2nd Shoot on 2nd Thought

Last Tuesday I returned to Villa for a second shoot. I was reluctant, at first, to follow through with this one as the interviewees were recommended to me by the Villa Principal which led me to suspect that they would be model students–and therefore paint a perfect picture of the educational ‘system’ that Villa follows. More specifically, I was concerned that my interviewees may not feel free to openly & constructively comment on their high school education which never makes for good research. I was wrong.

The students I spoke with were A students, yes, but this very fact reinforced and reminded me of the traits in an individual that typically lead to success in the industrialized model of education. Without observing who benefits from this system I am not doing my job; I would be biasing the results in favor of what I feel the best teaching and learning models are–which are alternative.

Michelle, young woman who graduated from Villa in the spring (’10), confessed to being a work-a-holic; so much so that she would miss school dances and peer social gatherings throughout her high school years in lieu of studying. At her young age, she is beginning to realize that she has to slow down and find a balance in her life. Now, if all students were this diligent, wouldn’t they all be A students? It’s not that simple, I know. Not everyone has the same disposition toward this ‘obsessive’ work ethic; or the ability to understand and integrate into this type of educational environment; or have the personal and emotional support to encourage their learning desires and endeavors…

Was Michelle happy overall with the (private school) environment and learning experiences at Villa? Yes, and she already misses the ‘family’ atmosphere that Villa provided. Now there is one of the patters that comes up a lot so far in my interviews with young learners–the need for personal relationships with their teachers no matter the educational environment a student is in; a student needs to feel that they are valued.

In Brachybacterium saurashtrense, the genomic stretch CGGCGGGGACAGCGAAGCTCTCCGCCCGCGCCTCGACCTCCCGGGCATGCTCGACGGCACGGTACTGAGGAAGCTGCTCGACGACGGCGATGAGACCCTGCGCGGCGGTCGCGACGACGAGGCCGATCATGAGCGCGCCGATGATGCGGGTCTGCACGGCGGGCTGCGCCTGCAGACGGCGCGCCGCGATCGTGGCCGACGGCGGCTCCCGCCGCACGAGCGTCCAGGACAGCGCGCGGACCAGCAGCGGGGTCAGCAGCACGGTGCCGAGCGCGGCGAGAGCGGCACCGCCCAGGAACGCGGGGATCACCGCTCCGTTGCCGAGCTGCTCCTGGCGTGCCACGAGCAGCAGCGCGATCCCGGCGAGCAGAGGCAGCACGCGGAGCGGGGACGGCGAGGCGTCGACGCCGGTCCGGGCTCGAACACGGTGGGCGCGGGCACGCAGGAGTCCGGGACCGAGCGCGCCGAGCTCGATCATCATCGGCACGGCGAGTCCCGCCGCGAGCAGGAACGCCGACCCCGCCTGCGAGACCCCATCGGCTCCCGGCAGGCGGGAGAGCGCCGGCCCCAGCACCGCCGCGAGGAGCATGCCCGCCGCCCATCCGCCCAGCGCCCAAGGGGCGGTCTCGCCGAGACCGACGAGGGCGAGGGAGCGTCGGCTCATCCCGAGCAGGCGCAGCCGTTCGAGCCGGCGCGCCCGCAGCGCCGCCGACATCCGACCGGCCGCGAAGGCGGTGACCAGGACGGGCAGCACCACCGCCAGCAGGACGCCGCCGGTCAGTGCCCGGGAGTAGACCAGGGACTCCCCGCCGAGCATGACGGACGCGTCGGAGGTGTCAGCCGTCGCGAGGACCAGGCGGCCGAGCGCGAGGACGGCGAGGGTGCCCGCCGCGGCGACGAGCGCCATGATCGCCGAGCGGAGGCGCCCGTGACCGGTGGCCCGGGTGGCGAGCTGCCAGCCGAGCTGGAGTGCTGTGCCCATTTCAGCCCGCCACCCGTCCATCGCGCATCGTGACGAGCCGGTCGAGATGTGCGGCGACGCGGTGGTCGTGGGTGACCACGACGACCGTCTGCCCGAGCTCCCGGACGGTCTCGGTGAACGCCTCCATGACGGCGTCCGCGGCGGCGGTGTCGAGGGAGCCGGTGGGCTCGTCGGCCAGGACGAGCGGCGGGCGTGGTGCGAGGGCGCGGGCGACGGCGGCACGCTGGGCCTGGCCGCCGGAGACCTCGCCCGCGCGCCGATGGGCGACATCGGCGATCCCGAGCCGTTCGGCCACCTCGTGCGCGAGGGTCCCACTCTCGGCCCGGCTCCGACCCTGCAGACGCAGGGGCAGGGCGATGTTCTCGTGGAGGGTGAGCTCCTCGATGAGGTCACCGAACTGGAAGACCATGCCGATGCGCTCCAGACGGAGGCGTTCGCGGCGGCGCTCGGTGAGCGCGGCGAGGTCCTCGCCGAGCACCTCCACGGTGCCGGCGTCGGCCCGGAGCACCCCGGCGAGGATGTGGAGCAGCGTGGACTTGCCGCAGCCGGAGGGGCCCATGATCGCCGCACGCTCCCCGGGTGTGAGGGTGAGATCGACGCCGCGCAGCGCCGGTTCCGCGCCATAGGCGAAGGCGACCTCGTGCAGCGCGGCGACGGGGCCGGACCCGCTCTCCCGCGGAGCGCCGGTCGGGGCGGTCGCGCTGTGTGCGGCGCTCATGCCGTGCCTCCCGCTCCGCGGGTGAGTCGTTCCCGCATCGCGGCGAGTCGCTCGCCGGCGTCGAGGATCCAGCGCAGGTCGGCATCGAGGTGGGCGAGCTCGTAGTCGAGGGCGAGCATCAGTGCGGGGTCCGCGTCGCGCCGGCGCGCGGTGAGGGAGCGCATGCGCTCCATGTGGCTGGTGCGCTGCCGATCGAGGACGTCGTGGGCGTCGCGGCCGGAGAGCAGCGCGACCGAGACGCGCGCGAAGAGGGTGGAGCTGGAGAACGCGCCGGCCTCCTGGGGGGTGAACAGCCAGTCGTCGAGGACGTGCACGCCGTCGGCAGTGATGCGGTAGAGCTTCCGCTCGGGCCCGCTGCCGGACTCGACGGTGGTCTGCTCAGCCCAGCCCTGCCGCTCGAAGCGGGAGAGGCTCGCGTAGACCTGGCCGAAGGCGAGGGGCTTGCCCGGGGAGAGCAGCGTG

Michelle also stressed the need to be challenged in a class, as did Melissa the second student interviewee. For Michelle, the fun and challenging experiences she had in her physics class, for example, had direct impact on the education she chose to pursue in Cegep. She was so enthralled with the dynamic learning environment of that class that it directly influenced her future career ambitions. Interestingly, her physics teacher, Andre, who I interviewed after her also shared how inspired he was by his own physics teacher in high school and how that experience shaped his future career and desire to teach. A lovely example of the generational impact a teacher can have on people’s careers and life choices.

For Melissa, a challenging classroom environment is important, however, academic success at Villa was not reliant on creative teaching because she stated that she has a photographic memory; is that requirement number two to being successful/A student in an industrialized system (a work-a-holic being the other)?

I remember students in my high school years claiming to have photographic memories and I recall feeling full of envy because I always felt that I had a lousy memory… and therefore doomed to struggle.

The fact is, we all have different learning abilities. An interesting link that my academic adviser, Dr. Alexandra Bal, posted in a previous blog post addresses the notion of visual-spacial vs auditory-sequential learners. Here’s an excerpt from Dr. Linda Kreger Silverman’s explanation of the visual-spacial learner that I can relate to:

Illustration by Buck Jones, 2002 | http://www.buckjonesillustrator.com

Visual-spatial learners are individuals who think in pictures rather than in words. They have a different brain organization than auditory-sequential learners.They learn better visually than auditorally. They learn all-at-once, and when the light bulb goes on, the learning is permanent. They do not learn from repetition and drill. They are whole-part learners who need to see the big picture first before they learn the details…

Where do you fit in?

About cayoup

Colleen Ayoup was born and raised in Montreal, Quebec. She has been engaged in media creation for nearly twenty years. After attending the Dawson Institute of Photography (Montreal), she worked as a commercial photographer for several years until the craving for different creative pursuits gave way. This desire led to two subsequent degrees in Psychology/Film Studies and Film Production (B.A., B.F.A) at Concordia University in Montreal. Her short fiction films and documentary, Kings (2001), about drag-king culture in Montreal toured festivals internationally. In 2004, she joined the National Film Board of Canada where she coordinated Doc Shop, a program designed to give emerging filmmakers an opportunity to learn trade skills from industry professionals and produce a short documentary for broadcast on CBC. She also contributed to the development and creation of CitizenShift (citizenshift.org), the NFB’s first social-media website that she subsequently coordinated for five years. She is a recent graduate of the Master of Fine Arts program in Documentary Media at Ryerson University (Toronto, ON)